From the Lab: Measuring Office 2008's performance

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Last month’s release of Microsoft Office 2008 not only introduced new features to the widely used Mac productivity suite but also delivered a version of Office that runs natively on Intel-based Macs. While Office 2004 would work on a Mac powered by an Intel processor, it required the Rosetta translation technology to do so. For many applications, running under Rosetta meant a performance hit, so Intel-based Mac owners were understandably eager to see what kind of performance gains the native version of Office might yield.

We’ve already reviewed the features and enhancements in Word 2008 ( ), Excel 2008 ( ), PowerPoint 2008 ( ), and Entourage 2008 ( ). But what about the performance of the Office 2008 update?

Macworld Lab has completed some benchmark testing for the shipping version of Office 2008. And we’ve found that the new release improves upon the performance of Office 2004 when running on an Intel-based Mac. However, Mac users still with PowerPC-based machines are in for more of a mixed bag—Office 2008 handles some tasks more quickly than Office 2004, but tasks run more slowly on Macs with PowerPC processors.

Our tests involved a 4-core, 2.5GHz Power Mac G5 and a four-core, 2.66GHz Mac Pro. Both machines ran OS X 10.5.1 and had 2GB of RAM. We ran a series of tests using Office 2004, and then repeated the same tests with Office 2008.

Office 2008 Testing

Mac Pro Xeon/2.66GHz
(4 cores)
Excel Word Word Entourage
Open 50 spreadsheets Scroll document Find and replace Download e-mail
Microsoft Office 2004 0:25 1:04 6:40 1:29
Microsoft Office 2008 0:23 0:51 1:06 0:49
PowerMac G5/2.5GHz
(4 cores)
Excel Word Word Entourage
Open 50 spreadsheets Scroll document Find and replace Download e-mail
Microsoft Office 2004 0:12 0:36 4:46 1:03
Microsoft Office 2008 0:32 1:08 1:31 0:59

Best results in red.

All systems were running OS X 10.5.1 with 2GB RAM. We ran the same tests on both systems with Office 2004 and again with Office 2008. We opened 50 spreadsheets in Excel. We scrolled a 500-page Word document and then did a find-and-replace operation on another large document. We then downloaded e-mail from a server on a closed network to Entourage.—MACWORLD LAB TESTING BY JAMES GALBRAITH, AND JERRY JUNG

The first test we ran required opening 50 worksheets in Excel. In Excel 2004, the Power PC-based Power Mac G5 was the clear winner, finishing the job in half the time of the 2.66GHz Mac Pro. Once we upgraded to Excel 2008, the Mac Pro beat the Power Mac. However, the improvement wasn’t necessarily the result of a massive speed gain—the Intel-based Mac finished the task 2 seconds faster with Excel 2008 than it did with the 2004 version. Rather, the Mac Pro finished on top because the new version of Excel ran this test significantly slower than Excel 2004 on the PowerPC-based Mac.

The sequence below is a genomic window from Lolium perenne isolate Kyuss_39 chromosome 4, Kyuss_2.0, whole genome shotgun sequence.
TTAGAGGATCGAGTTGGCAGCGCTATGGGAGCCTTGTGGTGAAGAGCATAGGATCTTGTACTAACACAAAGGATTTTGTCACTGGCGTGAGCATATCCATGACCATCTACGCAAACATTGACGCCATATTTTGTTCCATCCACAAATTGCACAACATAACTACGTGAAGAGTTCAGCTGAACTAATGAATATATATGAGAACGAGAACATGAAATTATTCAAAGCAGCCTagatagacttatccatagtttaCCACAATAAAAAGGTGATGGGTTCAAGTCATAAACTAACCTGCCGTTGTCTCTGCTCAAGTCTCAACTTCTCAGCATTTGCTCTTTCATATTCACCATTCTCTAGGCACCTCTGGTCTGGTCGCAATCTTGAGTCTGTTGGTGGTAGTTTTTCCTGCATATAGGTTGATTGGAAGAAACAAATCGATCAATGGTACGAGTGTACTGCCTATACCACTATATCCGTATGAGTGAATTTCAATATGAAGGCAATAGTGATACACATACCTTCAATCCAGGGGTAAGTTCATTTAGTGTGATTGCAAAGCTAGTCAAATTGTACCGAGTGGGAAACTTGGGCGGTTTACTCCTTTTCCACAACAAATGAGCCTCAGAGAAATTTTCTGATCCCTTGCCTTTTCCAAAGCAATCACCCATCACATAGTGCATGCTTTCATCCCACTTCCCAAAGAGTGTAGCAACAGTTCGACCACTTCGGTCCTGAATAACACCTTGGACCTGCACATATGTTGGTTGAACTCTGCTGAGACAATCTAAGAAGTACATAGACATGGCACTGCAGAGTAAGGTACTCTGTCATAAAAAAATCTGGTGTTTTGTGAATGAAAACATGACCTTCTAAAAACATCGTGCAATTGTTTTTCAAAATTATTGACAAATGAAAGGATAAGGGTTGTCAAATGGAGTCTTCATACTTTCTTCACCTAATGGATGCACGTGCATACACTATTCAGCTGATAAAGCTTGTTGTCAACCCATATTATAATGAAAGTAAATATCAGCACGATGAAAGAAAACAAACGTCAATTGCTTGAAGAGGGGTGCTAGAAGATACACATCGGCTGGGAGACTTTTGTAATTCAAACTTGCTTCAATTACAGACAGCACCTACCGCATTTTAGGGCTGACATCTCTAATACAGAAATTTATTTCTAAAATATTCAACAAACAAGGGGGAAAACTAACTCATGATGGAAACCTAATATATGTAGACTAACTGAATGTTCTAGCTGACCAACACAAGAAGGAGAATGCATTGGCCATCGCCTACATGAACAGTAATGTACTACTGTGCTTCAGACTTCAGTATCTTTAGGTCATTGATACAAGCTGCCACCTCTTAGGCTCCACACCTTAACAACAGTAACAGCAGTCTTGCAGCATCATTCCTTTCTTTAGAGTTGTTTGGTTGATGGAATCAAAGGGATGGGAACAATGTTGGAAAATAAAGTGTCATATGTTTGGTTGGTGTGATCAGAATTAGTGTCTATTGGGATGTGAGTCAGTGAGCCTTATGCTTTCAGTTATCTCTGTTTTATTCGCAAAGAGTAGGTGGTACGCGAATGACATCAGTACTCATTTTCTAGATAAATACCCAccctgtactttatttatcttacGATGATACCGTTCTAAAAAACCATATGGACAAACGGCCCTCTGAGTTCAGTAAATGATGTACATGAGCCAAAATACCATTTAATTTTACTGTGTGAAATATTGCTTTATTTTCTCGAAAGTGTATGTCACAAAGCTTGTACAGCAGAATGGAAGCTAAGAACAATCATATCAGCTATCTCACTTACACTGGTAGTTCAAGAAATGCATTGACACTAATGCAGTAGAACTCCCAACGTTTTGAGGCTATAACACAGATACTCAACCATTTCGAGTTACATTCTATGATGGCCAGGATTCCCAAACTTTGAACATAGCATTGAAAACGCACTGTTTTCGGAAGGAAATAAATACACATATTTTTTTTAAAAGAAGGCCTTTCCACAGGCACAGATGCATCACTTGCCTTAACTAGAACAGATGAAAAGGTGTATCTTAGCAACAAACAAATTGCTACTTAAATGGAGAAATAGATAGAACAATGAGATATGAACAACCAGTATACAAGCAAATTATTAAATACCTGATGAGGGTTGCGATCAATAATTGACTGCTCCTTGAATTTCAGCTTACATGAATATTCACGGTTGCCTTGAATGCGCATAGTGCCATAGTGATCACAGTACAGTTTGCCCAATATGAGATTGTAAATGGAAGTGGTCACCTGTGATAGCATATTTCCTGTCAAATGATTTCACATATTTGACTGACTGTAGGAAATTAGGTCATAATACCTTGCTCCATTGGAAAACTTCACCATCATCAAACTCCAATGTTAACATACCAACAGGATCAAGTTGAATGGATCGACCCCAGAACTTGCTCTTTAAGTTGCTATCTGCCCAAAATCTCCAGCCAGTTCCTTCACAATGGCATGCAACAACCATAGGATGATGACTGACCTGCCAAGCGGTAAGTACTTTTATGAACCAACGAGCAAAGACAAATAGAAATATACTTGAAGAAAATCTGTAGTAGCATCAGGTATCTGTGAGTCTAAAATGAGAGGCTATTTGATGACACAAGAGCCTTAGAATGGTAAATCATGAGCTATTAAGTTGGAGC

This same scenario played out again when we tested scrolling through a document in Word. The Mac Pro sped up a little when upgrading from Word 2004 to Word 2008, but the Power Mac performed much slower with the new version. A second Word test, a find-and-replace operation, turned out to be better news for 2008 upgraders. In that test, the Mac Pro still lagged behind the Power Mac in Word 2004, but both sped up impressively in 2008, with the Mac Pro finishing ahead of the Power Mac by 25 seconds.

Our fourth test, using Entourage to download mail, showed improvements for both the PowerPC- and Intel-based machines after upgrading to the 2008 version of the e-mail, contact, and task manager. However, the Intel-based Mac Pro saw the greatest gain, improving its time by 45 percent to the Power Mac’s 6-percent gain. As a result, the Mac Pro now handles the Entourage task faster than its PowerPC-based counterpart does.

We attempted to run startup tests, but the results were very erratic. For example, Word 2008 startup times varied between 4 and 13 seconds, while it took Word 2004 between 6 and 12 seconds to launch on our 2.66GHz Mac Pro .

It’s probably true that most people give more weight to feature enhancements than performance when it comes to upgrading business software. That said, our basic tests show that there can be some performance benefit for Intel-based Mac users making the move to Office 2008. For PowerPC owners, though, unless the feature enhancements in 2008 are compelling, upgrading may actually slow you down.

[James Galbraith is Macworld Lab’s director.]

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